Unexpectedly, it was motherhood that seemed to resolve this creative block. After the birth of my son I experienced a flood of inspiration. I was suddenly full to the brim with ideas for projects and things I wanted to do and make and write. My yoga-type friends will perhaps understand when I say that I believe giving birth released an accumulation of deeply held psychic tensions that had caused an energetic blockage in my second chakra, the seat of creative/generative energy. (When I explained this to my most rationalist, skeptical friend she said, in typical fashion, “Or maybe you finally gained the confidence to know that you had something worthwhile to say and found a voice in which to say it.” To which I replied, “Isn’t that what I just said?”)
But in any case, I was free! At last I was ready to get to work! The only hitch was, I had exactly no time to myself and no prospect of more than two hours in a row to sleep, much less any time to make art, for the foreseeable future. Finding the time to take a shower was nearly impossible; how was I ever going to get into the studio? The best I could manage was to make a note of any fleeting ideas I had before they disappeared, in the desperate and forlorn hope that some day I would have an opportunity to revisit them. On the rare occasions that I did have a half hour or so to myself, I was so physically exhausted that the best I could do was a bit of knitting, or else sit on the couch with my laptop and tap out a few pages of what would—eventually—become a manuscript.
And eight years later, I realize that since becoming a mom, I have accomplished more than I ever did before. A little bit at a time, I’ve made a surprising amount of art and even started to show—and sell—it. I have written one novel and the first draft of another. (I haven’t published anything, and might not ever, but in any case that takes a very different sort of energy.) I think now that it was actually the sleep deprivation that allowed me to pour out that first draft; with my rational brain so befogged, that awful internal censor that used to plague me so relentlessly was temporarily out to lunch. And the countless hours spent rocking and nursing my son to sleep—for better or worse, that is a whole lot of captive time in which to free-associate. And now, even though I still never feel that I have enough free time, when I do have some, I actually use it. And yes: I do struggle with guilt. Any time that I spend making art or writing is time I am not spending caring for the physical and emotional needs of my family, or squeezing every possible moment of joy out of being with my child. Perhaps the much-remarked-upon inherent selfishness of the artist means that I am never going to be the best possible mother I could be. On the other hand, there is literally no limit to the amount of judgment, both internal and external, that parents in general but mothers in particular are faced with these days. However much we do, it is never going to be enough, so why not give ourselves a break? Anyway, parenting is not exclusively about making sacrifices; we also have to teach our kids about life by example.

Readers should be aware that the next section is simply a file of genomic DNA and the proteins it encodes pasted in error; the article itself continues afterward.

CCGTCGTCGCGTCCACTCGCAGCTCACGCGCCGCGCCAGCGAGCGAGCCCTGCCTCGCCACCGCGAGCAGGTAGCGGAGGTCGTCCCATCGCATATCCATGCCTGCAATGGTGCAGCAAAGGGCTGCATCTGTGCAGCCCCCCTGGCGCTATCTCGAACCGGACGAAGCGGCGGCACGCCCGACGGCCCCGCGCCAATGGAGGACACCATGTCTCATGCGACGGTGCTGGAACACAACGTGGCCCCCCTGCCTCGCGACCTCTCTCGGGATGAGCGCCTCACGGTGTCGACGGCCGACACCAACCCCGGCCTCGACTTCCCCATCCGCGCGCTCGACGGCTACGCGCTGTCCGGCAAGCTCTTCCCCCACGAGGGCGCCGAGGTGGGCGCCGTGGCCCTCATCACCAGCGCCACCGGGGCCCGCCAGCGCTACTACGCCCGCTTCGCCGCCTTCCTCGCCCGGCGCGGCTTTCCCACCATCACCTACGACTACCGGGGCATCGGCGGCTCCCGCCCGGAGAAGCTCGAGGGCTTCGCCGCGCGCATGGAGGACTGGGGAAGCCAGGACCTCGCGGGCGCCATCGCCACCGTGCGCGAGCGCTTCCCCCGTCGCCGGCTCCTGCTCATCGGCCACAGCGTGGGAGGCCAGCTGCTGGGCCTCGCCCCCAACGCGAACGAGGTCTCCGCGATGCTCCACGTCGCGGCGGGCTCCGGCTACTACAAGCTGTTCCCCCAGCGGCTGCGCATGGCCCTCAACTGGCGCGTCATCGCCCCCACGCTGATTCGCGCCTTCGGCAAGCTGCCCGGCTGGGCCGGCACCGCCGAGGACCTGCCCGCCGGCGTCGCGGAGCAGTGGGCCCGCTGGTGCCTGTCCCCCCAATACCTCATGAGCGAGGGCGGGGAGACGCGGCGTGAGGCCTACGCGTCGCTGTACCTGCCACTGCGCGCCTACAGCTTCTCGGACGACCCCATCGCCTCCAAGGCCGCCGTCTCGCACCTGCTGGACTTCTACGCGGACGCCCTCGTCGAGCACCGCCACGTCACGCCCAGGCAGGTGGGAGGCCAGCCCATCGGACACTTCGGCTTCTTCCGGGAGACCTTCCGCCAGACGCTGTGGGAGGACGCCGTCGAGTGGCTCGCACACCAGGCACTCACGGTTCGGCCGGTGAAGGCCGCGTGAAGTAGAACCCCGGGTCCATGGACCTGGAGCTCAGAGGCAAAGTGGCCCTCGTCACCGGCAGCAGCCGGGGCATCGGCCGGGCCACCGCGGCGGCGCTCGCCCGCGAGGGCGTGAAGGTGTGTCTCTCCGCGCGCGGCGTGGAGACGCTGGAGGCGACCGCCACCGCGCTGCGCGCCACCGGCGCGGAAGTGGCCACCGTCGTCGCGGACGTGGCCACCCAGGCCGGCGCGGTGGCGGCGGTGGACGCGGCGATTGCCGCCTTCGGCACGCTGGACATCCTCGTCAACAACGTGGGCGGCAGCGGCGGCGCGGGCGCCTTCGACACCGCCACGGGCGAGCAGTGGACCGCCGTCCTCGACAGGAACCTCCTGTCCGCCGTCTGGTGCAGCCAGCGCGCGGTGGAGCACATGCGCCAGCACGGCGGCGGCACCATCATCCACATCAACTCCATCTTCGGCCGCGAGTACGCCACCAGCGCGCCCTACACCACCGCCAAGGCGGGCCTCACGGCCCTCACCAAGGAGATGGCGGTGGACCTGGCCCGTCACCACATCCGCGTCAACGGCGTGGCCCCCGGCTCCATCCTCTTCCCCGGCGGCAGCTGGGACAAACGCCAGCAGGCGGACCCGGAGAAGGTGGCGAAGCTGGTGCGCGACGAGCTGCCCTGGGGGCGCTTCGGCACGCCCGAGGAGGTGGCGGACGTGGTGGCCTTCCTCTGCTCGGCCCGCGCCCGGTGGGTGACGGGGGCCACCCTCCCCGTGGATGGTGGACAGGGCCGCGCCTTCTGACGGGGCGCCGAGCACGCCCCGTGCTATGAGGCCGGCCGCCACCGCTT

I have come to believe that artists don’t make art because we want to so much as because we have to. It isn’t a vocation or a hobby or a lifestyle choice, it is simply who you are. It’s like being straight or gay, left-handed or right-handed, a cat person or a dog person; one is an artist, or one is not. It is your orientation, your way of being in the world. You don’t choose it, and sometimes you may wish it was otherwise—because it is often difficult and frustrating, frequently inconvenient, and occasionally quite painful. You sometimes wish you could just be content watching TV or playing Candyland with your kids, or hanging out at the bar with your friends if you don’t happen to have kids, but something keeps compelling you back to your studio or desk for long isolated hours spent alone doing whatever it is that drives and possesses you. Denying that need can only lead to suffering.
That said, I have tried to “quit” a number of times, and after a lot of suffering finally just accepted the fact that whether or not it is a truly meaningful activity, whether or not my art is any good, whether or not anybody else ever cares for it, whether or not I’m making insufficient sacrifices for the sake of my family, I simply can’t be happy and grounded unless I’m doing it. The world may or may not need my art, but I do believe with all my heart that the world does need people in it who are engaged and creative and inspired and doing whatever it is that lights them up, so that they can become beacons for others and pull us all up out of the darkness, even if only just a little. And that’s not an entirely bad example to set for your kids.